Matt W. Loftis is an Assistant Professor of Political Science at Aarhus University in Aarhus, Denmark. He earned a BA in journalism at Texas A&M University, an MA in comparative politics from the University of Bucharest in Bucharest, Romania, and his Ph.D. in political science from Rice University. His substantive research interests are in governance, bureaucracy, and party politics, but his work all involves making use of the vast amounts of government data freely available on the internet to build large original data sets.
This course prepares students to acquire and process data from the Internet in the R statistical programming language. The course provides principles and a toolkit for several aspects of the process. We begin with tools for accessing web data in a variety of forms, from the open web to varieties of application programming interfaces (APIs). We also cover principles and plenty of hands-on practice for archiving and cleaning web data, and intro to advanced tools for data storage and data cleaning, and a peek into text analytic tools for using web data.
•Understand pitfalls and challenges to acquiring and processing Internet data
•Gain experience accessing data on the open web and via API calls
•Provide a toolkit and best practices for your own research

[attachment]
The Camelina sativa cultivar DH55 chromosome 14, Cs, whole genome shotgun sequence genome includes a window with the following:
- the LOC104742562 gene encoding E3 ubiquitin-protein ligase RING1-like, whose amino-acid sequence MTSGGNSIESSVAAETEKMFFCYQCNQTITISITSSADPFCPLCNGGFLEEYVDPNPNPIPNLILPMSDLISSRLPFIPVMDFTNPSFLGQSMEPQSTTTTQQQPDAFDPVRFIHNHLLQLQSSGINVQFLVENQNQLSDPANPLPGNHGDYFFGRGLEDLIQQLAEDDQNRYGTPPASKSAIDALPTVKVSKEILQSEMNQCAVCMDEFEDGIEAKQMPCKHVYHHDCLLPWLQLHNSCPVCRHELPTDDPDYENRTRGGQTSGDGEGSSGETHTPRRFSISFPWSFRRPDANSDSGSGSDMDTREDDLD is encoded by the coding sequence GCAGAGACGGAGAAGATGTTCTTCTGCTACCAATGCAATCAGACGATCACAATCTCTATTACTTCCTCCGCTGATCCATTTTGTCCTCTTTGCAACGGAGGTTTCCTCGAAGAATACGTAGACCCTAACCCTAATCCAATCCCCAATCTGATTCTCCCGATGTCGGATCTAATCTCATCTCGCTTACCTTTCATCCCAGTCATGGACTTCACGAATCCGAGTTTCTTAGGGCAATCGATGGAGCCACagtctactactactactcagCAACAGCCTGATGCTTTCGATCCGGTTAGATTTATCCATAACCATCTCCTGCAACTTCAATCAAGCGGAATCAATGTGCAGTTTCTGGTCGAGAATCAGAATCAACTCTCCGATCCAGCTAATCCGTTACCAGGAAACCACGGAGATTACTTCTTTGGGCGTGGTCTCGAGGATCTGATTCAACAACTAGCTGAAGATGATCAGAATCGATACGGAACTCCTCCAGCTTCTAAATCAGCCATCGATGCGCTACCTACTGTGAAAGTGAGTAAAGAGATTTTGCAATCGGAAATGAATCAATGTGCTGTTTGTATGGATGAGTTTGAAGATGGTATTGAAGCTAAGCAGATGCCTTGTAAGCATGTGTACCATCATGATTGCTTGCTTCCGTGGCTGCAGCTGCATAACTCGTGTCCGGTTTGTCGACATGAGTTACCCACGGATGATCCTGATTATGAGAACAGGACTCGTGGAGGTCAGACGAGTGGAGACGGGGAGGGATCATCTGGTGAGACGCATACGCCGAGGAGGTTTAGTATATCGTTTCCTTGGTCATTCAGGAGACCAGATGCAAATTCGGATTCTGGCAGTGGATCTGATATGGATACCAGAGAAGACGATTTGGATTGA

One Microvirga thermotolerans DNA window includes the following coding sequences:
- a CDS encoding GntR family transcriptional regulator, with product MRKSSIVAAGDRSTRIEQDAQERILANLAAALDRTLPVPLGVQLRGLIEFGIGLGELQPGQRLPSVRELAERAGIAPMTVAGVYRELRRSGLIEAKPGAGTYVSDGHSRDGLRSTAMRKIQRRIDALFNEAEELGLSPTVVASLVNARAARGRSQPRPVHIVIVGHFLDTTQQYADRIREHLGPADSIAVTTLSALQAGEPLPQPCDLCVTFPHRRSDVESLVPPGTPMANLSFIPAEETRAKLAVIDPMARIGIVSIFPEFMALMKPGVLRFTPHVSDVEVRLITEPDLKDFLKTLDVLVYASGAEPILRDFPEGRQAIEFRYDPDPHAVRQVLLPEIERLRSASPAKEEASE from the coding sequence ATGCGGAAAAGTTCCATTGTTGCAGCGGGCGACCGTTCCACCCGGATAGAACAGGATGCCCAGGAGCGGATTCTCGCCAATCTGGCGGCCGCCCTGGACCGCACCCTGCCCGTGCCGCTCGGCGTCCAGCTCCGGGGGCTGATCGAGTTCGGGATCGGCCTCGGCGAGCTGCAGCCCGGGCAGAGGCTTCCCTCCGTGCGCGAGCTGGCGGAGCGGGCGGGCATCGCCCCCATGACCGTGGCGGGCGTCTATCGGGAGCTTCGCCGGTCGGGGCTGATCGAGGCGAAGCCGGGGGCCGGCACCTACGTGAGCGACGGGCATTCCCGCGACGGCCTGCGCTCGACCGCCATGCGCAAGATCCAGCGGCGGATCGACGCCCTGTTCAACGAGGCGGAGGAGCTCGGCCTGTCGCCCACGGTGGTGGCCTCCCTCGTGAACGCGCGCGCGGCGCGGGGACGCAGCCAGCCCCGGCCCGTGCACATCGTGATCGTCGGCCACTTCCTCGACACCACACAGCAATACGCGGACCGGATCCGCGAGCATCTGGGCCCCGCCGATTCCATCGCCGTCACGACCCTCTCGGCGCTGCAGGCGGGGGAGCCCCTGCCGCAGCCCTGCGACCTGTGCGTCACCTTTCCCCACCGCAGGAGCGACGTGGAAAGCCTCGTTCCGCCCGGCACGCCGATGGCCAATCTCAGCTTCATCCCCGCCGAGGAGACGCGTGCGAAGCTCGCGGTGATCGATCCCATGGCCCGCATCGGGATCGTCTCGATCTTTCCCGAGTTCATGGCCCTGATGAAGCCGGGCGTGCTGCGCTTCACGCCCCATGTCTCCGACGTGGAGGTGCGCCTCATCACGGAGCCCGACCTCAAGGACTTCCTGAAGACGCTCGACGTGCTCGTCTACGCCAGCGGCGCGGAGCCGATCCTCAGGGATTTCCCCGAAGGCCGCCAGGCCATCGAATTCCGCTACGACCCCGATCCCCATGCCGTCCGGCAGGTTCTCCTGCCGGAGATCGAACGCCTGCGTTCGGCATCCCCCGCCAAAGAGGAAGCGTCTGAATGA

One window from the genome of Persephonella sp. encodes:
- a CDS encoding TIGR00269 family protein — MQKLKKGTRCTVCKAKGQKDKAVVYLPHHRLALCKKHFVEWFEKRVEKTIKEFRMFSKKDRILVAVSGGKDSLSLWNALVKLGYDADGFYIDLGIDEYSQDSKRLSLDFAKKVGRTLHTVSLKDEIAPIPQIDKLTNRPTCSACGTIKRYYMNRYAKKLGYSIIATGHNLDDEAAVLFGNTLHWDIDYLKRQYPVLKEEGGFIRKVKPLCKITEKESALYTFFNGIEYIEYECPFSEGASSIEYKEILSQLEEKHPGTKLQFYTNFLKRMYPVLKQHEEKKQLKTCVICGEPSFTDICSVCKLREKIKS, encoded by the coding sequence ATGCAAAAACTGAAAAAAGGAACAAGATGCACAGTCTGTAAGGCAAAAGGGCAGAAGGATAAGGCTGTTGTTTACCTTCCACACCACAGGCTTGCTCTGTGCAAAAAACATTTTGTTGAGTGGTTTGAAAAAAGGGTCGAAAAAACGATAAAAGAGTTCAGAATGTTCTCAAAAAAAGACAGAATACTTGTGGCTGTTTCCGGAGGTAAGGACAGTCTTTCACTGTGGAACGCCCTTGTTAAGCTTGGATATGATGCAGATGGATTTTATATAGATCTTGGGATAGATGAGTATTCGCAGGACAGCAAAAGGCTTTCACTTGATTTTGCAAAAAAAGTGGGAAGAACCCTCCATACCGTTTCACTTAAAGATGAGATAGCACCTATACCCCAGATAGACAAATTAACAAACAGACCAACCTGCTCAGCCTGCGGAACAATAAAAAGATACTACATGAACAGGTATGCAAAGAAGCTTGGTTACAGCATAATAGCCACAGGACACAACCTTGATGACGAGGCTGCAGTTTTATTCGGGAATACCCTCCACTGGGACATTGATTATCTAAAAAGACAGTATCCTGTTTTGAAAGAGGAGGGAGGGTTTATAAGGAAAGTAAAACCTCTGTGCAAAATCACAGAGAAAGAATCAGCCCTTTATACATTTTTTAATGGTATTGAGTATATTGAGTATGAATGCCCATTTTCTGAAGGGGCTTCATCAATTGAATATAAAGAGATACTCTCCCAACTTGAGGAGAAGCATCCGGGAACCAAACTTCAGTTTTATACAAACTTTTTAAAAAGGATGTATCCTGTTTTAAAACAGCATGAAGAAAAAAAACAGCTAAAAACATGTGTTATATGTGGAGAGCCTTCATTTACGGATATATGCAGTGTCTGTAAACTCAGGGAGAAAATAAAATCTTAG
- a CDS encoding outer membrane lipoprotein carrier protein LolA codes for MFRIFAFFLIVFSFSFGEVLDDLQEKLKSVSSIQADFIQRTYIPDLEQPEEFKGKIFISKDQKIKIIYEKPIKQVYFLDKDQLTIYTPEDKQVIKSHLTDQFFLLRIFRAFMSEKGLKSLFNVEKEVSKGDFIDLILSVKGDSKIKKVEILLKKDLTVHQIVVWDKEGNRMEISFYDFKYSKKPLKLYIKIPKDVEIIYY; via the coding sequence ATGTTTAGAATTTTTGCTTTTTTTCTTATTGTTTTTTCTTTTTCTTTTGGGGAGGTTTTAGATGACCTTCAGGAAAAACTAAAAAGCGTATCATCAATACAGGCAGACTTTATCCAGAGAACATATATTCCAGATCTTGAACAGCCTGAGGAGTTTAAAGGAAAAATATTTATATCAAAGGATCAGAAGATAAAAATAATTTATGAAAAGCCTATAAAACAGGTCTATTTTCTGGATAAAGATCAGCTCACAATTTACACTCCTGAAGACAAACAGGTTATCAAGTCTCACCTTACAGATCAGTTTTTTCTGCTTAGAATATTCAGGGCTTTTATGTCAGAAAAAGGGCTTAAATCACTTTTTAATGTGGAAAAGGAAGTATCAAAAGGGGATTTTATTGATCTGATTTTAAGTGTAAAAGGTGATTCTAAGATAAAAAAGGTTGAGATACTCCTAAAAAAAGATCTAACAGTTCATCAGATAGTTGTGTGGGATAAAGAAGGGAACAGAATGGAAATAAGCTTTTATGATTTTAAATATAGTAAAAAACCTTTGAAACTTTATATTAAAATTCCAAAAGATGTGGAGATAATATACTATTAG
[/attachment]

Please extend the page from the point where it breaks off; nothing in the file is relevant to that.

•Practice some nuts and bolts of data cleaning and basic analysis tools
Students will be able to:
•Acquire and process information on the open web using R
•Select appropriate tools for accessing and processing open web data
•Access and process information via API calls using R
•Process, archive, and munge many types of Internet data using R
•Store and work with data in certain types of advanced data structures
•Apply a few basic text analytic tools
Each day includes a homework assignment. Students are strongly recommended to make their best attempt to complete the daily homework as assignments will be launching points for the next day’s class discussions and homework assignments will confront students with real-life problems they will encounter when scraping the open web.
Background knowledge required
OLS = e
Maximum Likelihood = e
R = e
HTML = e
e = elementary, m = moderate, s = strong